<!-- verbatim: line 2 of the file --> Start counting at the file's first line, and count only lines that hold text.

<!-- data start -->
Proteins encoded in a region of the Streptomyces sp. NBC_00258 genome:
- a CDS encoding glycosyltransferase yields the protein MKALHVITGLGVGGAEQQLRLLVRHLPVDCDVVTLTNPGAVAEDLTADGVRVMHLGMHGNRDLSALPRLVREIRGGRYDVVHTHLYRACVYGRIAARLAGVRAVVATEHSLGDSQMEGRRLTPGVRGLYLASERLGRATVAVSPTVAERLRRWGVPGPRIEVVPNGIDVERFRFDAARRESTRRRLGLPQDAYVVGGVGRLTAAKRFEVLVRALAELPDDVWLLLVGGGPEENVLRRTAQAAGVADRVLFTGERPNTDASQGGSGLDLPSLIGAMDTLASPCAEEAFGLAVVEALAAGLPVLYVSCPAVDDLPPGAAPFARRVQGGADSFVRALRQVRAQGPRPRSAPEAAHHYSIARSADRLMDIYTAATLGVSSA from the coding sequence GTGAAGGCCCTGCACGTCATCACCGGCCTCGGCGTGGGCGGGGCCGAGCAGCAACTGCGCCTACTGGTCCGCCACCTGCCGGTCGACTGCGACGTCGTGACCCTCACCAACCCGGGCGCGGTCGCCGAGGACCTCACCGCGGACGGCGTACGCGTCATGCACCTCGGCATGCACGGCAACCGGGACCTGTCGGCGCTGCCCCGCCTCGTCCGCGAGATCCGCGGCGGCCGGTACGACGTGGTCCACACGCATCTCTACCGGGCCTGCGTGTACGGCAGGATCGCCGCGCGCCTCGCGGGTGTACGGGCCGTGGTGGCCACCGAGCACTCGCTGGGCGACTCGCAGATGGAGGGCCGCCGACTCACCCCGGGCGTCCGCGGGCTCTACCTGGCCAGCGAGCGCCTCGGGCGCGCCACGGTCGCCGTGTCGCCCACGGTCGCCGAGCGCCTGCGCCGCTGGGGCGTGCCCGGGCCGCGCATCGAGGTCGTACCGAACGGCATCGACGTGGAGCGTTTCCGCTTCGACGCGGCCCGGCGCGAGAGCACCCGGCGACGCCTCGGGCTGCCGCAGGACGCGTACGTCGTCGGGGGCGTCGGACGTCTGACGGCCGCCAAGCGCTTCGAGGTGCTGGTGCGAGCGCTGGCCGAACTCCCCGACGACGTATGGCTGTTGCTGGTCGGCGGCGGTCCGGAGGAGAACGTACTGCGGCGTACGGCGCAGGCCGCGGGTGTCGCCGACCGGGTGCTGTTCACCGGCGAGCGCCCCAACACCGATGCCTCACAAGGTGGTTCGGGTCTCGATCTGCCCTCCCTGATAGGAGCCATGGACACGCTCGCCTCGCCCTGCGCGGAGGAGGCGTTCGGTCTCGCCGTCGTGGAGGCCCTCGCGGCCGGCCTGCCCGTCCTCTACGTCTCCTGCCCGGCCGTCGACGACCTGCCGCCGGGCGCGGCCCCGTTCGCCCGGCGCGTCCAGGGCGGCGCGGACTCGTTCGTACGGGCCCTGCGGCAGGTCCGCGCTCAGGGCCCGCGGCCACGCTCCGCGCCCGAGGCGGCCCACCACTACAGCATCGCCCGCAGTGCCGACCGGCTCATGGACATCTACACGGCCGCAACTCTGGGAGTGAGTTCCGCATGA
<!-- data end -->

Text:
- a CDS encoding glycosyltransferase yields the protein MKALHVITGLGVGGAEQQLRLLVRHLPVDCDVVTLTNPGAVAEDLTADGVRVMHLGMHGNRDLSALPRLVREIRGGRYDVVHTHLYRACVYGRIAARLAGVRAVVATEHSLGDSQMEGRRLTPGVRGLYLASERLGRATVAVSPTVAERLRRWGVPGPRIEVVPNGIDVERFRFDAARRESTRRRLGLPQDAYVVGGVGRLTAAKRFEVLVRALAELPDDVWLLLVGGGPEENVLRRTAQAAGVADRVLFTGERPNTDASQGGSGLDLPSLIGAMDTLASPCAEEAFGLAVVEALAAGLPVLYVSCPAVDDLPPGAAPFARRVQGGADSFVRALRQVRAQGPRPRSAPEAAHHYSIARSADRLMDIYTAATLGVSSA from the coding sequence GTGAAGGCCCTGCACGTCATCACCGGCCTCGGCGTGGGCGGGGCCGAGCAGCAACTGCGCCTACTGGTCCGCCACCTGCCGGTCGACTGCGACGTCGTGACCCTCACCAACCCGGGCGCGGTCGCCGAGGACCTCACCGCGGACGGCGTACGCGTCATGCACCTCGGCATGCACGGCAACCGGGACCTGTCGGCGCTGCCCCGCCTCGTCCGCGAGATCCGCGGCGGCCGGTACGACGTGGTCCACACGCATCTCTACCGGGCCTGCGTGTACGGCAGGATCGCCGCGCGCCTCGCGGGTGTACGGGCCGTGGTGGCCACCGAGCACTCGCTGGGCGACTCGCAGATGGAGGGCCGCCGACTCACCCCGGGCGTCCGCGGGCTCTACCTGGCCAGCGAGCGCCTCGGGCGCGCCACGGTCGCCGTGTCGCCCACGGTCGCCGAGCGCCTGCGCCGCTGGGGCGTGCCCGGGCCGCGCATCGAGGTCGTACCGAACGGCATCGACGTGGAGCGTTTCCGCTTCGACGCGGCCCGGCGCGAGAGCACCCGGCGACGCCTCGGGCTGCCGCAGGACGCGTACGTCGTCGGGGGCGTCGGACGTCTGACGGCCGCCAAGCGCTTCGAGGTGCTGGTGCGAGCGCTGGCCGAACTCCCCGACGACGTATGGCTGTTGCTGGTCGGCGGCGGTCCGGAGGAGAACGTACTGCGGCGTACGGCGCAGGCCGCGGGTGTCGCCGACCGGGTGCTGTTCACCGGCGAGCGCCCCAACACCGATGCCTCACAAGGTGGTTCGGGTCTCGATCTGCCCTCCCTGATAGGAGCCATGGACACGCTCGCCTCGCCCTGCGCGGAGGAGGCGTTCGGTCTCGCCGTCGTGGAGGCCCTCGCGGCCGGCCTGCCCGTCCTCTACGTCTCCTGCCCGGCCGTCGACGACCTGCCGCCGGGCGCGGCCCCGTTCGCCCGGCGCGTCCAGGGCGGCGCGGACTCGTTCGTACGGGCCCTGCGGCAGGTCCGCGCTCAGGGCCCGCGGCCACGCTCCGCGCCCGAGGCGGCCCACCACTACAGCATCGCCCGCAGTGCCGACCGGCTCATGGACATCTACACGGCCGCAACTCTGGGAGTGAGTTCCGCATGA